The morning after

You have to get through it. You can’t let it ruin you. You just have to.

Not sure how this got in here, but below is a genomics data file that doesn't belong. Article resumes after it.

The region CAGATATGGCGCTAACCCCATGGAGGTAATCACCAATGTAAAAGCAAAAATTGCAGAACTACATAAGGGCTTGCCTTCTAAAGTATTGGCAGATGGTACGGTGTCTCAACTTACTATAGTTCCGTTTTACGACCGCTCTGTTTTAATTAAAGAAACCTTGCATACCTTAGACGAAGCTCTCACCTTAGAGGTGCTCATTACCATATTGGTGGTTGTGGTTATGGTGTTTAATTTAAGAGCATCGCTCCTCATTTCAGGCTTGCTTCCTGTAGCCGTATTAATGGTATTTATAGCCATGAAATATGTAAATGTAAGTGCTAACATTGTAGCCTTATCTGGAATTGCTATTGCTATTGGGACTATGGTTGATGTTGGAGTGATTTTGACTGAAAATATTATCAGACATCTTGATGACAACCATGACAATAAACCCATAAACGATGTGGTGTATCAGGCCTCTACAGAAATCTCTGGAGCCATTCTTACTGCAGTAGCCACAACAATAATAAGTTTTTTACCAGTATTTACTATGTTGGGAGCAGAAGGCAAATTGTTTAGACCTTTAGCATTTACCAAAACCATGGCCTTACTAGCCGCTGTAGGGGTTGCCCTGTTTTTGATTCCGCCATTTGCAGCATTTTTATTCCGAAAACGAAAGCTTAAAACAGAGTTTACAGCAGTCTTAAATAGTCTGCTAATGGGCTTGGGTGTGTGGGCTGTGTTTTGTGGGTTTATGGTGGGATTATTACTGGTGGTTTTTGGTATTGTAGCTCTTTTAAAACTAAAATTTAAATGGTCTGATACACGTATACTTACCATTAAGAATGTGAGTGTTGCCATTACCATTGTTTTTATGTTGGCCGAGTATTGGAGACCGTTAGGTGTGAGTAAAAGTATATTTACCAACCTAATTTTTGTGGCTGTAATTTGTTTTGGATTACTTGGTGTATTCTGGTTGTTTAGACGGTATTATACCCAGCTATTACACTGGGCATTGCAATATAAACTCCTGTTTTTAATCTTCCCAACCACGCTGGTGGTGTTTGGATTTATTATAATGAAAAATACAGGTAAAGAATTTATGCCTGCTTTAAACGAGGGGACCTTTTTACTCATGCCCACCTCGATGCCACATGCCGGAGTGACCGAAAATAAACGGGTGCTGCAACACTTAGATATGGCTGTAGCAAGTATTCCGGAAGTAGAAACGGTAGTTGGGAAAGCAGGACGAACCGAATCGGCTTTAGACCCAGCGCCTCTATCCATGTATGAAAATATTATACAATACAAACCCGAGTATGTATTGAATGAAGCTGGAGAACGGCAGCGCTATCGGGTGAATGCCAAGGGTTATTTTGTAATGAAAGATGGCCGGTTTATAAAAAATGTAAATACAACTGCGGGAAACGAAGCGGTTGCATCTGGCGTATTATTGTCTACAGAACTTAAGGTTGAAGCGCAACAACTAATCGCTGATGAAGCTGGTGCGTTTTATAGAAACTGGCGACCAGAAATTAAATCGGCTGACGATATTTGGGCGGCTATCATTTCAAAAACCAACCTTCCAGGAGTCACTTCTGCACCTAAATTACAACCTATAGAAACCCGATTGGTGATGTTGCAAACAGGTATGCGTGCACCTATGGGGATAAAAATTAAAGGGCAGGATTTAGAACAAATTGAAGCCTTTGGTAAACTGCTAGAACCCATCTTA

I know that some days you don’t feel like getting out of bed; you just don’t have the energy. At this point, your mind is at war, so you sit up. You take all that you have left and use it to search every empty corner for the slightest bit of motivation but return with nothing. Now you’re feeling it start to creep in. Slowly. You feel the emotions flowing through the veins under your skin and you wait for it, knowing that a train is about to hit. Your heart begins. It beats slowly but is gradually preparing itself for what it knows is yet to come. So you fall back down; you are well aware. So you’re silent while patiently bracing yourself, and before it arrives, it’s like a faulty tap dripping for the last time before it is no longer under control. It drips and drips and the next thing you know, your mind is racing, your heart is rushing and you no longer have control. You lose it. You lose it completely. Your thoughts blur. Some are clear, most aren’t. You stop breathing. Your chest aches. Your face burns. You plead and cry out for help. It hurts too much, you cry. Now you’re panting. Your lungs burn. You feel desperately weak, so you curl up and reach for something, anything, that can make the pain stop. You regain consciousness and realize you’ve stopped breathing, so you gasp for air like you’ve never gasped before, filling your lungs with life again and returning the reasons to your heart for circulating the blood of which fills your body. You start feeling lighter. The rain clouds leave and rainbows come out to see you, and you realize that although this is quite possibly the worst time of your life, you know that there is hope for those who mourn, for those who cry are those who grow.

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